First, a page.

A publicly traded Canadian multinational that already owns one asset manager in the U.S. may buy another.
"While investment performance continues to be strong at Putnam
], scale remains an issue and we continue to explore M&A opportunities," Paul Mahon
, president and CEO of Great-West Lifeco
, said on Great-West's Q1 2018 earnings call last week, the Boston Business Journal reports
. Toronto-based Great-West bought
Boston-based Putnam in 2007.
The way Mahon portrays it, Great-West is in no rush and can afford to be patient and choosy as it hunts for other U.S. asset managers to buy.
"There's nothing that's traded in the U.S. ... that we would have wanted or that we were seeking out," Mahon reportedly said. "I wouldn't characterize it as a sense of urgency that we've got to get something done this quarter or next quarter ... We've got to find the right-fit acquisition that fits our strategic hypothesis as to where we see growth."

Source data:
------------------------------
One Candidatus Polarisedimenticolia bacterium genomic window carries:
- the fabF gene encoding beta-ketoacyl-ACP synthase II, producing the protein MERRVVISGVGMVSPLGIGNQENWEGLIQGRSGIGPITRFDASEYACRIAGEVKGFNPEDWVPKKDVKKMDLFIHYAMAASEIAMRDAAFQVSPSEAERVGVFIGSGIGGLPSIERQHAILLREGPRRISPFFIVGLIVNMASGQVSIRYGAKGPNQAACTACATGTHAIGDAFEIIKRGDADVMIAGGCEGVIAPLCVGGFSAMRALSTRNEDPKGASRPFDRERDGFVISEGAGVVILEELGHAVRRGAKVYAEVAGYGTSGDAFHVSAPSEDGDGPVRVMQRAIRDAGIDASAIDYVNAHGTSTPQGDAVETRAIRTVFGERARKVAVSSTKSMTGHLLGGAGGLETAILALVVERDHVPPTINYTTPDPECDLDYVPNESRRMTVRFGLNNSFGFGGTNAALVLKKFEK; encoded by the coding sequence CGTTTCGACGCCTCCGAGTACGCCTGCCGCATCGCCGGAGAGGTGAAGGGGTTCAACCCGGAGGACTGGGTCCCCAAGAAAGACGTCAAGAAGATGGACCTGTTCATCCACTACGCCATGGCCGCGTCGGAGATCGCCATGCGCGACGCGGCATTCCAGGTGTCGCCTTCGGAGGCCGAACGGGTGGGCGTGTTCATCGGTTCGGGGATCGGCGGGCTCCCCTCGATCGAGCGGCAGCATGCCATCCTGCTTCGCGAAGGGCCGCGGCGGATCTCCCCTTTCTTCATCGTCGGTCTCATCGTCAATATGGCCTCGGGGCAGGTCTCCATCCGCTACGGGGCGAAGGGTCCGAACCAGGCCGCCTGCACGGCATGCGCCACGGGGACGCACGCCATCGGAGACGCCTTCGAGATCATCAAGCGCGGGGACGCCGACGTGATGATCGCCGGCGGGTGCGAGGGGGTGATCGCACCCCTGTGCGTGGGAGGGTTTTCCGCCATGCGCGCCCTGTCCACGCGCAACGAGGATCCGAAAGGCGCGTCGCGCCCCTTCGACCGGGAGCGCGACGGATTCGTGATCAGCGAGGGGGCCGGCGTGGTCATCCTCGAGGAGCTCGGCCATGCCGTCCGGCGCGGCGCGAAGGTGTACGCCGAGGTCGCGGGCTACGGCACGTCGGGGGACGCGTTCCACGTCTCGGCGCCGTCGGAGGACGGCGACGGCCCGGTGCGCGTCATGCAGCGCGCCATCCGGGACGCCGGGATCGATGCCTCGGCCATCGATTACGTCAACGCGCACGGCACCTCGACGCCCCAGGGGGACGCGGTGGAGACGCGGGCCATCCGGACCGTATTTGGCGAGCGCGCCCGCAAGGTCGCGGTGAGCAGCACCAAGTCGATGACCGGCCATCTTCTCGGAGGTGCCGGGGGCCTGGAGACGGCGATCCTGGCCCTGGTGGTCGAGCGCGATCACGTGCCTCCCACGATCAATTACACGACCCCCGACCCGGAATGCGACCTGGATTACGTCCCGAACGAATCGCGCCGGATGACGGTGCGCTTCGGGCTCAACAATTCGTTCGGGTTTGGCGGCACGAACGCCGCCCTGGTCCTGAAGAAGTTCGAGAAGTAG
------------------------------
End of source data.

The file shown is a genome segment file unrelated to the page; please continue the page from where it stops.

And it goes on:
Putnam is led by Bob Reynolds
, who also oversees all of Great-West's U.S. businesses. That includes a giant retirement plan recordkeeper, Empower
, and Mahon confirmed that Great-West is M&A hungry on that front, too. Indeed, back in February, Empower chief Ed Murphy talked with our sister publication, 401kWire,
about Empower's M&A interests.
a net loss of C$16 million, up from a C$5 million net loss in Q4 2017 but level with a C$16 million loss in Q1 2017. Putnam's Q1 sales slipped
1 percent year-over-year to $10.504 billion, while its "fee and other income" rose 5 percent to $230 million and its operating expenses rose 3 percent to $185 million. Its AUM rose 6 percent year-over-year, but slipped 1.2 percent from Q4 2017, to $169.5 billion at the end of March. Great-West Lifeco overall reported
a 24-percent year-over-year Q1 earnings
Neil Anderson, Managing Editor
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